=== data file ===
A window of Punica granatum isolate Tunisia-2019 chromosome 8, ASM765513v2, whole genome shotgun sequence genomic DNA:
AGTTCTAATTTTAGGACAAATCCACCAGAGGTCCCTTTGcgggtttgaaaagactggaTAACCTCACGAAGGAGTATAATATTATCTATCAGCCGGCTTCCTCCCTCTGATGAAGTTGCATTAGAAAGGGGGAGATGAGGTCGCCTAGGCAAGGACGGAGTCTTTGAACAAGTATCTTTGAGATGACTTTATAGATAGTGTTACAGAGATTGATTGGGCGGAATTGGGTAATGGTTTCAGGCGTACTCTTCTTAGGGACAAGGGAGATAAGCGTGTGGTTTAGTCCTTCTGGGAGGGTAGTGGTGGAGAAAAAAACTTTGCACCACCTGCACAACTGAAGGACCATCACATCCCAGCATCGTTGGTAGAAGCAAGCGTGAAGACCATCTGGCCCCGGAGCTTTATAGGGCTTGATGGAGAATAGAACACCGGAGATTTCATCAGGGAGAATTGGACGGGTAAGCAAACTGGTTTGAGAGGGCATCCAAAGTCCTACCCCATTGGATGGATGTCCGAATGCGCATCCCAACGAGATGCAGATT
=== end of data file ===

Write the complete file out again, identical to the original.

A window of Punica granatum isolate Tunisia-2019 chromosome 8, ASM765513v2, whole genome shotgun sequence genomic DNA:
AGTTCTAATTTTAGGACAAATCCACCAGAGGTCCCTTTGcgggtttgaaaagactggaTAACCTCACGAAGGAGTATAATATTATCTATCAGCCGGCTTCCTCCCTCTGATGAAGTTGCATTAGAAAGGGGGAGATGAGGTCGCCTAGGCAAGGACGGAGTCTTTGAACAAGTATCTTTGAGATGACTTTATAGATAGTGTTACAGAGATTGATTGGGCGGAATTGGGTAATGGTTTCAGGCGTACTCTTCTTAGGGACAAGGGAGATAAGCGTGTGGTTTAGTCCTTCTGGGAGGGTAGTGGTGGAGAAAAAAACTTTGCACCACCTGCACAACTGAAGGACCATCACATCCCAGCATCGTTGGTAGAAGCAAGCGTGAAGACCATCTGGCCCCGGAGCTTTATAGGGCTTGATGGAGAATAGAACACCGGAGATTTCATCAGGGAGAATTGGACGGGTAAGCAAACTGGTTTGAGAGGGCATCCAAAGTCCTACCCCATTGGATGGATGTCCGAATGCGCATCCCAACGAGATGCAGATT